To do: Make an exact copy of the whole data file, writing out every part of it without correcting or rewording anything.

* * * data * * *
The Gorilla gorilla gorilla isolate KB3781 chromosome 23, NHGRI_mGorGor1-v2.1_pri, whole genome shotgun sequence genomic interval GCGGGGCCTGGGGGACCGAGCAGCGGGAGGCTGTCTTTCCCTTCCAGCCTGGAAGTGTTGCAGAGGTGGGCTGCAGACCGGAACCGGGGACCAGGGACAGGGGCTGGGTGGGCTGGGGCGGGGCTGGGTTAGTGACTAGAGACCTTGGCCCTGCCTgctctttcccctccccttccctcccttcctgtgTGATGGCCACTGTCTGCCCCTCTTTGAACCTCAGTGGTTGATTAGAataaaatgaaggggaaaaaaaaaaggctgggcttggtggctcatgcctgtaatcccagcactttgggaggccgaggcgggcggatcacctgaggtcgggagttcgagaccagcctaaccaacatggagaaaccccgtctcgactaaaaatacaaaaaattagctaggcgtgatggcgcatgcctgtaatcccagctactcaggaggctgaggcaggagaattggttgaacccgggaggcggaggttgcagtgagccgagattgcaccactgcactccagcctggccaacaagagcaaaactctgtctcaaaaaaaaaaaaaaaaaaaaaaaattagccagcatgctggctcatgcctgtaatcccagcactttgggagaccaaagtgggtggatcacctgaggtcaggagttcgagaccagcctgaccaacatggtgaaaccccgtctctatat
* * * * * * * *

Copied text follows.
The Gorilla gorilla gorilla isolate KB3781 chromosome 23, NHGRI_mGorGor1-v2.1_pri, whole genome shotgun sequence genomic interval GCGGGGCCTGGGGGACCGAGCAGCGGGAGGCTGTCTTTCCCTTCCAGCCTGGAAGTGTTGCAGAGGTGGGCTGCAGACCGGAACCGGGGACCAGGGACAGGGGCTGGGTGGGCTGGGGCGGGGCTGGGTTAGTGACTAGAGACCTTGGCCCTGCCTgctctttcccctccccttccctcccttcctgtgTGATGGCCACTGTCTGCCCCTCTTTGAACCTCAGTGGTTGATTAGAataaaatgaaggggaaaaaaaaaaggctgggcttggtggctcatgcctgtaatcccagcactttgggaggccgaggcgggcggatcacctgaggtcgggagttcgagaccagcctaaccaacatggagaaaccccgtctcgactaaaaatacaaaaaattagctaggcgtgatggcgcatgcctgtaatcccagctactcaggaggctgaggcaggagaattggttgaacccgggaggcggaggttgcagtgagccgagattgcaccactgcactccagcctggccaacaagagcaaaactctgtctcaaaaaaaaaaaaaaaaaaaaaaaattagccagcatgctggctcatgcctgtaatcccagcactttgggagaccaaagtgggtggatcacctgaggtcaggagttcgagaccagcctgaccaacatggtgaaaccccgtctctatat